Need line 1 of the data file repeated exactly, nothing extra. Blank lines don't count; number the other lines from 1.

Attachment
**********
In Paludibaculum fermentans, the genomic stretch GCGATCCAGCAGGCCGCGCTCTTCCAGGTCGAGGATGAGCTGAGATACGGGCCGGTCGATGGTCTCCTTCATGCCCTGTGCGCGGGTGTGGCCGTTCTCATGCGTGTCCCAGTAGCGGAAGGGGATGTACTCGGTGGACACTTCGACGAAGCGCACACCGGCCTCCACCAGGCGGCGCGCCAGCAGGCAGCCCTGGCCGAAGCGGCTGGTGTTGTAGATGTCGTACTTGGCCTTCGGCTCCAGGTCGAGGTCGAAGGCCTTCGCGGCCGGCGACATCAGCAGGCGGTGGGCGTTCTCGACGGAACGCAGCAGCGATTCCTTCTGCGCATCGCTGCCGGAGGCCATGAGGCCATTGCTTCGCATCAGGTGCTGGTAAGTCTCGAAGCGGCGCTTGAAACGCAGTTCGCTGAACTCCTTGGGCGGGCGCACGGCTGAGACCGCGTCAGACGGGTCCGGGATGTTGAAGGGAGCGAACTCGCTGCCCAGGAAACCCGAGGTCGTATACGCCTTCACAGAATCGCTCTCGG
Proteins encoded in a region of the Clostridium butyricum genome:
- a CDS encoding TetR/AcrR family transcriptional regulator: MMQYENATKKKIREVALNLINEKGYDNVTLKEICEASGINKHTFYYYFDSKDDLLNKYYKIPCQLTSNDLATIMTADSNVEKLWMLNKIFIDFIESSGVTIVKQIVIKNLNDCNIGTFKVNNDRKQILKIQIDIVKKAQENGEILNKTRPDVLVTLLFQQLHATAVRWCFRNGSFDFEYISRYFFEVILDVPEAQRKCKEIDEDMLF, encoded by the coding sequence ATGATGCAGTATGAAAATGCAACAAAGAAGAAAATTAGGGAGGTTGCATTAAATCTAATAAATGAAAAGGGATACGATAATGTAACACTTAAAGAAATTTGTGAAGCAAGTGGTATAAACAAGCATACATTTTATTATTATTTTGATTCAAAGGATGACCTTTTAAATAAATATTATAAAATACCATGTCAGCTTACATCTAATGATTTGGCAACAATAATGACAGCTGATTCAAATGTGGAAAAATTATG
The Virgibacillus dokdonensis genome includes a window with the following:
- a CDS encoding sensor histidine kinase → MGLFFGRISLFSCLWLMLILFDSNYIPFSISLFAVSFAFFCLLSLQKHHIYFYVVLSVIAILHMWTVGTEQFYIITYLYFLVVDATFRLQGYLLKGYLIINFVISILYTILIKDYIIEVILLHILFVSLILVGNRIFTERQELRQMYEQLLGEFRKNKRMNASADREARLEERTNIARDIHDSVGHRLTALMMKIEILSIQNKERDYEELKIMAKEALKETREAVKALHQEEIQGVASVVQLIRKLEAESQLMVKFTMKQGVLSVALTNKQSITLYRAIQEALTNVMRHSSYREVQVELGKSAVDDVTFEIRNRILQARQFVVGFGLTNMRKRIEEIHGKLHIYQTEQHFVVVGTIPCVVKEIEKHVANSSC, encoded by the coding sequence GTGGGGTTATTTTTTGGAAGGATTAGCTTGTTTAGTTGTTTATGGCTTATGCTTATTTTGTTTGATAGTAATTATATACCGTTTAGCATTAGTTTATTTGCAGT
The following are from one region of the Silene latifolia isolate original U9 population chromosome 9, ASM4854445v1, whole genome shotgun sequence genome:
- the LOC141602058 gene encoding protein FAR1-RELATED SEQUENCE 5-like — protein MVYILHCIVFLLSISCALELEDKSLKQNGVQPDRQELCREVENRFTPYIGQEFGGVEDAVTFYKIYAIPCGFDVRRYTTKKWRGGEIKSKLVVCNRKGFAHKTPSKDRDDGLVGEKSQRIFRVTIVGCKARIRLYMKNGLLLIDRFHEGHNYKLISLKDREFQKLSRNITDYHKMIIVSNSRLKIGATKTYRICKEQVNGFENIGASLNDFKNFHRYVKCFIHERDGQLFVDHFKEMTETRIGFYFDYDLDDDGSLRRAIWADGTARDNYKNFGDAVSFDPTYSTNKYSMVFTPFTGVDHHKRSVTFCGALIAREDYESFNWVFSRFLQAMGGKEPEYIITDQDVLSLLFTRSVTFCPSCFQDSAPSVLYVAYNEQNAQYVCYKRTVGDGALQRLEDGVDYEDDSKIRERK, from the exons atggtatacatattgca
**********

In Paludibaculum fermentans, the genomic stretch GCGATCCAGCAGGCCGCGCTCTTCCAGGTCGAGGATGAGCTGAGATACGGGCCGGTCGATGGTCTCCTTCATGCCCTGTGCGCGGGTGTGGCCGTTCTCATGCGTGTCCCAGTAGCGGAAGGGGATGTACTCGGTGGACACTTCGACGAAGCGCACACCGGCCTCCACCAGGCGGCGCGCCAGCAGGCAGCCCTGGCCGAAGCGGCTGGTGTTGTAGATGTCGTACTTGGCCTTCGGCTCCAGGTCGAGGTCGAAGGCCTTCGCGGCCGGCGACATCAGCAGGCGGTGGGCGTTCTCGACGGAACGCAGCAGCGATTCCTTCTGCGCATCGCTGCCGGAGGCCATGAGGCCATTGCTTCGCATCAGGTGCTGGTAAGTCTCGAAGCGGCGCTTGAAACGCAGTTCGCTGAACTCCTTGGGCGGGCGCACGGCTGAGACCGCGTCAGACGGGTCCGGGATGTTGAAGGGAGCGAACTCGCTGCCCAGGAAACCCGAGGTCGTATACGCCTTCACAGAATCGCTCTCGG